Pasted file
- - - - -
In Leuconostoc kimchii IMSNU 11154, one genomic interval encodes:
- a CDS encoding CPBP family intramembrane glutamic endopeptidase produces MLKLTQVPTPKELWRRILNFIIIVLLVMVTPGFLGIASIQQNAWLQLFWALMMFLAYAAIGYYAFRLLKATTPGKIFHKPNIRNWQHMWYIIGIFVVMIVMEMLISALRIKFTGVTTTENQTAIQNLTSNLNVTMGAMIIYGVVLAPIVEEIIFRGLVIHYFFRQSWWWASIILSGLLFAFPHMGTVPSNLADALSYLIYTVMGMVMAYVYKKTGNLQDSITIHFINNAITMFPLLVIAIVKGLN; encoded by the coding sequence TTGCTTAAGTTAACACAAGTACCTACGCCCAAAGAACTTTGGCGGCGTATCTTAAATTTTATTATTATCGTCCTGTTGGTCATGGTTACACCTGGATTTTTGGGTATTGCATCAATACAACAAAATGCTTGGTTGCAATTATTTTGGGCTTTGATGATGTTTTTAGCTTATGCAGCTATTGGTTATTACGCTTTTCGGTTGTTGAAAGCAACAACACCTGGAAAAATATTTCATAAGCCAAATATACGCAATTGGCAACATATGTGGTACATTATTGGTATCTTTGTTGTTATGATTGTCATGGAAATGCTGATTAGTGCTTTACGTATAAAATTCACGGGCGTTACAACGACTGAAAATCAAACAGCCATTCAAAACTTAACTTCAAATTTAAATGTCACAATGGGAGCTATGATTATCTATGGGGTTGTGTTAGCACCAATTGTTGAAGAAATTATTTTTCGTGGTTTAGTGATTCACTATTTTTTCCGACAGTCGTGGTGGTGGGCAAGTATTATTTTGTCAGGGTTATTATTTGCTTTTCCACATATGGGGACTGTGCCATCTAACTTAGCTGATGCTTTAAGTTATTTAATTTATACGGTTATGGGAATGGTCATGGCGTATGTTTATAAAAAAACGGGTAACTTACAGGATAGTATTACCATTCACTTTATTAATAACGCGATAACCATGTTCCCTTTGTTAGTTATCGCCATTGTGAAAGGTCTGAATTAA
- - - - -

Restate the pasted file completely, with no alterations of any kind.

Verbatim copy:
In Leuconostoc kimchii IMSNU 11154, one genomic interval encodes:
- a CDS encoding CPBP family intramembrane glutamic endopeptidase produces MLKLTQVPTPKELWRRILNFIIIVLLVMVTPGFLGIASIQQNAWLQLFWALMMFLAYAAIGYYAFRLLKATTPGKIFHKPNIRNWQHMWYIIGIFVVMIVMEMLISALRIKFTGVTTTENQTAIQNLTSNLNVTMGAMIIYGVVLAPIVEEIIFRGLVIHYFFRQSWWWASIILSGLLFAFPHMGTVPSNLADALSYLIYTVMGMVMAYVYKKTGNLQDSITIHFINNAITMFPLLVIAIVKGLN; encoded by the coding sequence TTGCTTAAGTTAACACAAGTACCTACGCCCAAAGAACTTTGGCGGCGTATCTTAAATTTTATTATTATCGTCCTGTTGGTCATGGTTACACCTGGATTTTTGGGTATTGCATCAATACAACAAAATGCTTGGTTGCAATTATTTTGGGCTTTGATGATGTTTTTAGCTTATGCAGCTATTGGTTATTACGCTTTTCGGTTGTTGAAAGCAACAACACCTGGAAAAATATTTCATAAGCCAAATATACGCAATTGGCAACATATGTGGTACATTATTGGTATCTTTGTTGTTATGATTGTCATGGAAATGCTGATTAGTGCTTTACGTATAAAATTCACGGGCGTTACAACGACTGAAAATCAAACAGCCATTCAAAACTTAACTTCAAATTTAAATGTCACAATGGGAGCTATGATTATCTATGGGGTTGTGTTAGCACCAATTGTTGAAGAAATTATTTTTCGTGGTTTAGTGATTCACTATTTTTTCCGACAGTCGTGGTGGTGGGCAAGTATTATTTTGTCAGGGTTATTATTTGCTTTTCCACATATGGGGACTGTGCCATCTAACTTAGCTGATGCTTTAAGTTATTTAATTTATACGGTTATGGGAATGGTCATGGCGTATGTTTATAAAAAAACGGGTAACTTACAGGATAGTATTACCATTCACTTTATTAATAACGCGATAACCATGTTCCCTTTGTTAGTTATCGCCATTGTGAAAGGTCTGAATTAA